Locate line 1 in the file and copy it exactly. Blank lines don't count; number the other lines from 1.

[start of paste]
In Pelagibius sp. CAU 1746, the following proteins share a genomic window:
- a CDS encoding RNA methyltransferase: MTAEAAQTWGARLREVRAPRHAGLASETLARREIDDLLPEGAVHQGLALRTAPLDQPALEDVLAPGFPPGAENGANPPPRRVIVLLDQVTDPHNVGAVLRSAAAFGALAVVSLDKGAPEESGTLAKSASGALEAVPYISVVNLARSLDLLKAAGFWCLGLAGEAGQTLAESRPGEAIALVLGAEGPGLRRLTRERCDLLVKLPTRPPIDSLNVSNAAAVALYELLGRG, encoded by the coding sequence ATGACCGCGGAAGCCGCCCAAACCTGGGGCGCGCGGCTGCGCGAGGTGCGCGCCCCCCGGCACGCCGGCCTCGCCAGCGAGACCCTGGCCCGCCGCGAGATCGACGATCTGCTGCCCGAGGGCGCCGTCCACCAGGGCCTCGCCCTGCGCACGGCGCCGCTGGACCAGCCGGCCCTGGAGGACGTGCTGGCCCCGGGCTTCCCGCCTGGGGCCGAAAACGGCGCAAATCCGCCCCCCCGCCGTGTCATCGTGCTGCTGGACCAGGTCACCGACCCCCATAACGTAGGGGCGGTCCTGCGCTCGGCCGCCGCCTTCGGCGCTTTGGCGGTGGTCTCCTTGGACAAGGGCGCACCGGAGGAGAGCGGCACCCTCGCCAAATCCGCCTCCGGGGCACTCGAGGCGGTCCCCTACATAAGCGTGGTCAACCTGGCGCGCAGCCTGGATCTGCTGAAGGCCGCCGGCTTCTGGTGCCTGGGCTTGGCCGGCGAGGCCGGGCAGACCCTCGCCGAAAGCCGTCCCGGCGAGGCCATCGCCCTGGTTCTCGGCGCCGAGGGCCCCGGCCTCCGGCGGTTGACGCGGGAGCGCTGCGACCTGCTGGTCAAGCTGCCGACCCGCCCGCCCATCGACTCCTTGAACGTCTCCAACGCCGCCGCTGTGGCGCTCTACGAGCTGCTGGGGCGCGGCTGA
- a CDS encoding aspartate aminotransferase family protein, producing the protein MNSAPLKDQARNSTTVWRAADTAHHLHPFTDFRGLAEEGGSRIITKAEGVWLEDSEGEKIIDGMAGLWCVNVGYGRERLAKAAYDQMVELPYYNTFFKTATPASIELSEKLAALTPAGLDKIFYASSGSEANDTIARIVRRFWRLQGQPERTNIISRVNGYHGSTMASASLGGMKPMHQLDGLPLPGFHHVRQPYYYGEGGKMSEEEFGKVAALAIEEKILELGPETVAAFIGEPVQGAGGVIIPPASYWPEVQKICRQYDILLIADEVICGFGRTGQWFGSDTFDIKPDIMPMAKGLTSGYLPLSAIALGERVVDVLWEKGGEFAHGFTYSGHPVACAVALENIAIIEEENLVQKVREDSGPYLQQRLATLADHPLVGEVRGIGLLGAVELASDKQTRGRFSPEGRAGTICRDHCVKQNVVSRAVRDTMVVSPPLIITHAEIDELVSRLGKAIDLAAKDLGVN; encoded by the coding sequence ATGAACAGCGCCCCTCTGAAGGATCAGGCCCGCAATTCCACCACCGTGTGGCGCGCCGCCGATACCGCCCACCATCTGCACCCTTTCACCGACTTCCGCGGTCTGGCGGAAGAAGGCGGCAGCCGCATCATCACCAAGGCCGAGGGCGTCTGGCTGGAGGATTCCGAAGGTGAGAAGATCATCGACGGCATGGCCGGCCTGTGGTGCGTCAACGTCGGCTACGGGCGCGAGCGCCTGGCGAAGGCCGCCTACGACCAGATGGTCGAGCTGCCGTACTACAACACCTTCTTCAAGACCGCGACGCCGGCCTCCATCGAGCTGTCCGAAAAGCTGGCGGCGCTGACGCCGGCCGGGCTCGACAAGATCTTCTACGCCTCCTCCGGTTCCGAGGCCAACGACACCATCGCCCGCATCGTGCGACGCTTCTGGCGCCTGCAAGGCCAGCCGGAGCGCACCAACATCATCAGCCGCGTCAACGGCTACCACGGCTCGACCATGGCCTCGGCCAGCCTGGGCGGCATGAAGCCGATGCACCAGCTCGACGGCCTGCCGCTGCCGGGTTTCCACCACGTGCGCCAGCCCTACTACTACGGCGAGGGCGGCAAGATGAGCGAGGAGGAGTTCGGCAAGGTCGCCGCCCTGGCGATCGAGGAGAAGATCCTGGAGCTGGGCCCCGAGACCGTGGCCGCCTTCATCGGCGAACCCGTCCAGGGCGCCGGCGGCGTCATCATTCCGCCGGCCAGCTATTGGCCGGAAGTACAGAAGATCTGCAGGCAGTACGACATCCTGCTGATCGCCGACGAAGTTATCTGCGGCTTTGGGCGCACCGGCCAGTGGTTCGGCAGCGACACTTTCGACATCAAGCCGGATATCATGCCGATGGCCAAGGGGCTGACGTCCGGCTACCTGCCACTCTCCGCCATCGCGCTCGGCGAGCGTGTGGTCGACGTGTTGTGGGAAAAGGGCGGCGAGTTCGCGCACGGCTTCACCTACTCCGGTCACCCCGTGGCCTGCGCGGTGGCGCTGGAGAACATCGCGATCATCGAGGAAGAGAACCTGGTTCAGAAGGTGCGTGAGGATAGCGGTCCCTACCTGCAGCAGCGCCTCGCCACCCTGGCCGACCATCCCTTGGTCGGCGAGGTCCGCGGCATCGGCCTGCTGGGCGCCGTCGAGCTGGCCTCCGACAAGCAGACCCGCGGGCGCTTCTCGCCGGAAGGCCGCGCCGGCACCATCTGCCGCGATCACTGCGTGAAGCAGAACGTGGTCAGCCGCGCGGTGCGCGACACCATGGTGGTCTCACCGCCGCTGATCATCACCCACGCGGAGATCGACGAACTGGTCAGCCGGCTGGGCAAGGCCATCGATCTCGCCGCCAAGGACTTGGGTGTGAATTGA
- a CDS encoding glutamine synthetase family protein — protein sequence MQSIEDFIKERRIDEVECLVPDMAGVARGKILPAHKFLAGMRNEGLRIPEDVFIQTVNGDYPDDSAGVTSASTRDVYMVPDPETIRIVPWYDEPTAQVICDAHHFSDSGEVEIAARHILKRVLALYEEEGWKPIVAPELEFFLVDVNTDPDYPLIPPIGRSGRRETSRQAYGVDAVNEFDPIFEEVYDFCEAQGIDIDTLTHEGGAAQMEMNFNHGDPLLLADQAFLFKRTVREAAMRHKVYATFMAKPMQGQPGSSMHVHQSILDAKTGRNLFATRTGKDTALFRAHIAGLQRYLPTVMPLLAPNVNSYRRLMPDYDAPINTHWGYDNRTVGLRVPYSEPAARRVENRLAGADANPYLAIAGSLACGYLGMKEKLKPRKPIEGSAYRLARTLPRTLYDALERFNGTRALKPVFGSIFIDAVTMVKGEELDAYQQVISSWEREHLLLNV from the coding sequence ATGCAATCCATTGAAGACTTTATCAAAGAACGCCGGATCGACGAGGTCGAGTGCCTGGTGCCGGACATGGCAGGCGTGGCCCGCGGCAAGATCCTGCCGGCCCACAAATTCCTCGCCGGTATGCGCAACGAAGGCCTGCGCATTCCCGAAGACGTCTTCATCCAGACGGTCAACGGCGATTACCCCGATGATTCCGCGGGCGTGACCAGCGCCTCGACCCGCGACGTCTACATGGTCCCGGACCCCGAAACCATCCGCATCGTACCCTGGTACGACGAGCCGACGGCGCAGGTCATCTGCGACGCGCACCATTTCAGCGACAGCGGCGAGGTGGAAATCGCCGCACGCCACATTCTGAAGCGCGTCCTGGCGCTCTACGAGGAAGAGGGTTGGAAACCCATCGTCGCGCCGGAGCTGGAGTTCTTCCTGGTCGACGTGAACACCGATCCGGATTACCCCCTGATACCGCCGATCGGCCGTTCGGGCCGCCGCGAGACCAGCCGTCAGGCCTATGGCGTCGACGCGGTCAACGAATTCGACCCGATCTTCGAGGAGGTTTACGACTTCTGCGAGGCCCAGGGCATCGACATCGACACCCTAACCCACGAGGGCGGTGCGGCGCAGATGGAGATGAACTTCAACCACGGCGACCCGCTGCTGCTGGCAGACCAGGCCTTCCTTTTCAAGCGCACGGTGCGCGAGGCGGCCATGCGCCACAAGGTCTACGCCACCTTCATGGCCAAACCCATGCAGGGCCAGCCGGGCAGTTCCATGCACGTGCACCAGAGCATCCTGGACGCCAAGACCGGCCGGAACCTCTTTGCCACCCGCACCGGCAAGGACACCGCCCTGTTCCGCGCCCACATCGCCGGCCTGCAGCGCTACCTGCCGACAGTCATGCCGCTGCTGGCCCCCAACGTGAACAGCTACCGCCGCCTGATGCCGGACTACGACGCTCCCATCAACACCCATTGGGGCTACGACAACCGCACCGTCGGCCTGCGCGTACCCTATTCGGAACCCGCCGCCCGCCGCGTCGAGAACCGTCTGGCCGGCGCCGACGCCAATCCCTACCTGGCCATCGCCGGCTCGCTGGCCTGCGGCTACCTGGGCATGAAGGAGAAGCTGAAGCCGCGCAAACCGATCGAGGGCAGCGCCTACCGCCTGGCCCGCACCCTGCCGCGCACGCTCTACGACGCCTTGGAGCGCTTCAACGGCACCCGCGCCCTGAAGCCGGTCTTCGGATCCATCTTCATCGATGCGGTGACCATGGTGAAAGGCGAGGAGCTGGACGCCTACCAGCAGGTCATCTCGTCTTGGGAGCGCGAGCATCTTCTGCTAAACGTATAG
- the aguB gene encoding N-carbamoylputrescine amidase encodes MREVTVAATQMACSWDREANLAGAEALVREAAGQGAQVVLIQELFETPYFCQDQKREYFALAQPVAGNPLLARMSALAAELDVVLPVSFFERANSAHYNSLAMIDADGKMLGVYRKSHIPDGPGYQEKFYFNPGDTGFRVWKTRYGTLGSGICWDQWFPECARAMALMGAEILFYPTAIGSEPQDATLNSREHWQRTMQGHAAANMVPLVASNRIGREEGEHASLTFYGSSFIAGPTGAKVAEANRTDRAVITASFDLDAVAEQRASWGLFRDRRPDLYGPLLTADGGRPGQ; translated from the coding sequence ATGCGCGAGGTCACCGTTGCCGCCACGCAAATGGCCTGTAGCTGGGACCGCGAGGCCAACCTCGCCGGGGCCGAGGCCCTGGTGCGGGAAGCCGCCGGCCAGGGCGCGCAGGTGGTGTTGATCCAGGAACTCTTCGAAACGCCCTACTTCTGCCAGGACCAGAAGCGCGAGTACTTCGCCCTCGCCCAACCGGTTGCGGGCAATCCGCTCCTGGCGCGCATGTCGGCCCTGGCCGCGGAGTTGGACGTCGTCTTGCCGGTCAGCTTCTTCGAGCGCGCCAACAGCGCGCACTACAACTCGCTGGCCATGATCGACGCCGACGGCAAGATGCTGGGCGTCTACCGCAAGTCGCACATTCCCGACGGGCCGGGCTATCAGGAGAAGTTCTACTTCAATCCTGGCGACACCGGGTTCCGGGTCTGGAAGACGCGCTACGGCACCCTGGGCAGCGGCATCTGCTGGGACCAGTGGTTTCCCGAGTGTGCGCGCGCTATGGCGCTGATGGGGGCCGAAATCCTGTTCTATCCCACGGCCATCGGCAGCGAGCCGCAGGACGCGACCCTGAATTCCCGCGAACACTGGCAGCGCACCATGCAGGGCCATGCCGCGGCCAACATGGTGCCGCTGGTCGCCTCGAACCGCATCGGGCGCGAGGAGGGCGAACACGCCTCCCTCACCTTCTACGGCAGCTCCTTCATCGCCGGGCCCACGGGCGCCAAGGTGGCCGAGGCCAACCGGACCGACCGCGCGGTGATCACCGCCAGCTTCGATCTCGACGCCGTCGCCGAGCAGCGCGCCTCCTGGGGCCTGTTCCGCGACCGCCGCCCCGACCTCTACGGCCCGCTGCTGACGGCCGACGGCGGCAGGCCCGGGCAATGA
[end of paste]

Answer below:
In Pelagibius sp. CAU 1746, the following proteins share a genomic window: